On Probation

In some unsurprising but still welcome news, Community Care reports that the Social Work Taskforce is proposing a ‘qualifying year’ post degree and pre-registration to all social workers coming into the workforce from university.

It makes perfect sense and it’s amazing that it was not a check that was brought in with the new degrees which placed less emphasis on pre-qualification experience in the social care sector.

It is a useful and necessary check that does not leave the universities as sole arbiters as to whether a student is ‘good enough’ to practice as a qualified social worker.

I will, of course, be interested to see details about how the application process works for these ‘qualifying years’ and how the local authorities engage with the it. Hopefully, it will offer newly trained social workers a chance and opportunity to learn and grow as practitioners in a safer environment than being thrown straight into practice. I know I’d definitely have benefited from it although I was lucky to move straight into a supportive and large team with other newly qualified workers including others from the same university course – perhaps that made it a lot easier to ask questions and learn from each other as we went. I think it might have been more challenging in an environment where asking questions and supervision was not given appropriate time and consideration.

Looking at the people I qualified with (those that I remained in touch with!) – those of us who had the more supportive first employment experiences have certainly stayed ‘in the field’ a lot longer than those who were ‘thrown into the deep end’ regardless of pre-qualification experience. Even without my very random personal experiences, it makes most sense that the better supported newly qualified staff are, the more effective the profession will become over the next few years.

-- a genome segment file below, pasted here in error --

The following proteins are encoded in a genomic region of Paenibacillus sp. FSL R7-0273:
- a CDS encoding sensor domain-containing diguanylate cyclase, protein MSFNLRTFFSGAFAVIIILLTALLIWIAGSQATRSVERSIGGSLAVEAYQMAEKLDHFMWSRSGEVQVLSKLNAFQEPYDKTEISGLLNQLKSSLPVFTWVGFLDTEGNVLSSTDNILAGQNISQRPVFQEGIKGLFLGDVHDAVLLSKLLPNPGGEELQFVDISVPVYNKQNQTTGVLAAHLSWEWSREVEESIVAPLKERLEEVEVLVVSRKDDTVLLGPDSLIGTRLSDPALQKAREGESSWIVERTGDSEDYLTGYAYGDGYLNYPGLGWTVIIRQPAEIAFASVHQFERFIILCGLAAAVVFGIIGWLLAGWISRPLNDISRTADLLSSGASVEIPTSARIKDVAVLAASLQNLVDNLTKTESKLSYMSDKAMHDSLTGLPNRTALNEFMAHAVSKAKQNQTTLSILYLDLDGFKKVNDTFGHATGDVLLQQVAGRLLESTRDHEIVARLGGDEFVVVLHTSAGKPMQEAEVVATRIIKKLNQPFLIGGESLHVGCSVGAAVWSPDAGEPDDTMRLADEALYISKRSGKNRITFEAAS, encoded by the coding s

In the meantime I’m looking forward to the publication of the final report from the Taskforce – due early December according to the same Community Care report.

2 thoughts on “On Probation

  1. I agree. As an unqualified Care Manager I did witness newly qualified Social Workers being thrust in at the deep-end. Admitedly that wasn’t the plan, but then staff shortages kicked in and destroyed any notion of nurturing. I haven’t done the degree myself so am not really qualified to speak about it’s merits and disadvantages but things I heard did alarm me. One newly qualified worker, handed responsibility for safeguarding confided in me that they had not covered anything on safeguarding adults as part of their degree.

    I think that in general LAs really need to look at their workforce development strategies. In my old authourity staff were contracted for one post, meaning they couldn’t move teams without going through the application process even for the same role. One colleague had to go through this just to move up a floor. In terms of staff development all this was horrendous, all teams face different challenges and some – dare I say it are even backwaters, but in not being able to move easily some staff burn-out, others lose, or just don’t develop skills. Employing people on a more holistic basis loosens these barriers. I’m thinking here of the Dutch ‘total football’ system where players in their development spend time in each position with the affect of becoming more complete players. A more flexible recruitment policy would surely allow NQs to move through an organisation, developing skills as they go without being exposed to team based pressures in the first year of practice.

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